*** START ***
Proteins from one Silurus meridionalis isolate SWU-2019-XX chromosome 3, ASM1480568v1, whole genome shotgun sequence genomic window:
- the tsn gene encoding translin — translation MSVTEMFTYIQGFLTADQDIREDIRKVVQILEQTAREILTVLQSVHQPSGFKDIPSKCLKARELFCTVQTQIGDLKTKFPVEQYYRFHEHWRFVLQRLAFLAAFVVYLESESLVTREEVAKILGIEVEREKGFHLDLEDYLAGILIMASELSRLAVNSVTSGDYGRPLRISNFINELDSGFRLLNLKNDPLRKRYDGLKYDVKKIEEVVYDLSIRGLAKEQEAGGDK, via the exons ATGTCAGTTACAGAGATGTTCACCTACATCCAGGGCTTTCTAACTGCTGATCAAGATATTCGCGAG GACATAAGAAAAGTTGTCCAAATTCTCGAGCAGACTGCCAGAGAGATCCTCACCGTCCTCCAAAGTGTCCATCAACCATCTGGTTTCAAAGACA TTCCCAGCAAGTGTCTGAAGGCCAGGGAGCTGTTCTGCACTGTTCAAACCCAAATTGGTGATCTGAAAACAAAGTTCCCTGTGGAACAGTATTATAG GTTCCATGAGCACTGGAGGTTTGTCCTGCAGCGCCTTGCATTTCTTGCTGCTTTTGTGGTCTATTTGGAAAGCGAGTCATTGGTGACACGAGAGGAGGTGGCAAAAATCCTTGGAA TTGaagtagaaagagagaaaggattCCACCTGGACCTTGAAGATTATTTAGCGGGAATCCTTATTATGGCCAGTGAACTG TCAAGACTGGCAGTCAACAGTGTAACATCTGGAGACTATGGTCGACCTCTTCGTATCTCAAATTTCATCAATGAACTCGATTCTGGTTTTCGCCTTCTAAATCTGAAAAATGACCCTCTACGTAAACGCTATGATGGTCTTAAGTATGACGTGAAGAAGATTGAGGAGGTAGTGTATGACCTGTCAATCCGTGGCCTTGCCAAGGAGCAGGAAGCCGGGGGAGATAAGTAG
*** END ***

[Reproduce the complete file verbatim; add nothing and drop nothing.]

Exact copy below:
Proteins from one Silurus meridionalis isolate SWU-2019-XX chromosome 3, ASM1480568v1, whole genome shotgun sequence genomic window:
- the tsn gene encoding translin — translation MSVTEMFTYIQGFLTADQDIREDIRKVVQILEQTAREILTVLQSVHQPSGFKDIPSKCLKARELFCTVQTQIGDLKTKFPVEQYYRFHEHWRFVLQRLAFLAAFVVYLESESLVTREEVAKILGIEVEREKGFHLDLEDYLAGILIMASELSRLAVNSVTSGDYGRPLRISNFINELDSGFRLLNLKNDPLRKRYDGLKYDVKKIEEVVYDLSIRGLAKEQEAGGDK, via the exons ATGTCAGTTACAGAGATGTTCACCTACATCCAGGGCTTTCTAACTGCTGATCAAGATATTCGCGAG GACATAAGAAAAGTTGTCCAAATTCTCGAGCAGACTGCCAGAGAGATCCTCACCGTCCTCCAAAGTGTCCATCAACCATCTGGTTTCAAAGACA TTCCCAGCAAGTGTCTGAAGGCCAGGGAGCTGTTCTGCACTGTTCAAACCCAAATTGGTGATCTGAAAACAAAGTTCCCTGTGGAACAGTATTATAG GTTCCATGAGCACTGGAGGTTTGTCCTGCAGCGCCTTGCATTTCTTGCTGCTTTTGTGGTCTATTTGGAAAGCGAGTCATTGGTGACACGAGAGGAGGTGGCAAAAATCCTTGGAA TTGaagtagaaagagagaaaggattCCACCTGGACCTTGAAGATTATTTAGCGGGAATCCTTATTATGGCCAGTGAACTG TCAAGACTGGCAGTCAACAGTGTAACATCTGGAGACTATGGTCGACCTCTTCGTATCTCAAATTTCATCAATGAACTCGATTCTGGTTTTCGCCTTCTAAATCTGAAAAATGACCCTCTACGTAAACGCTATGATGGTCTTAAGTATGACGTGAAGAAGATTGAGGAGGTAGTGTATGACCTGTCAATCCGTGGCCTTGCCAAGGAGCAGGAAGCCGGGGGAGATAAGTAG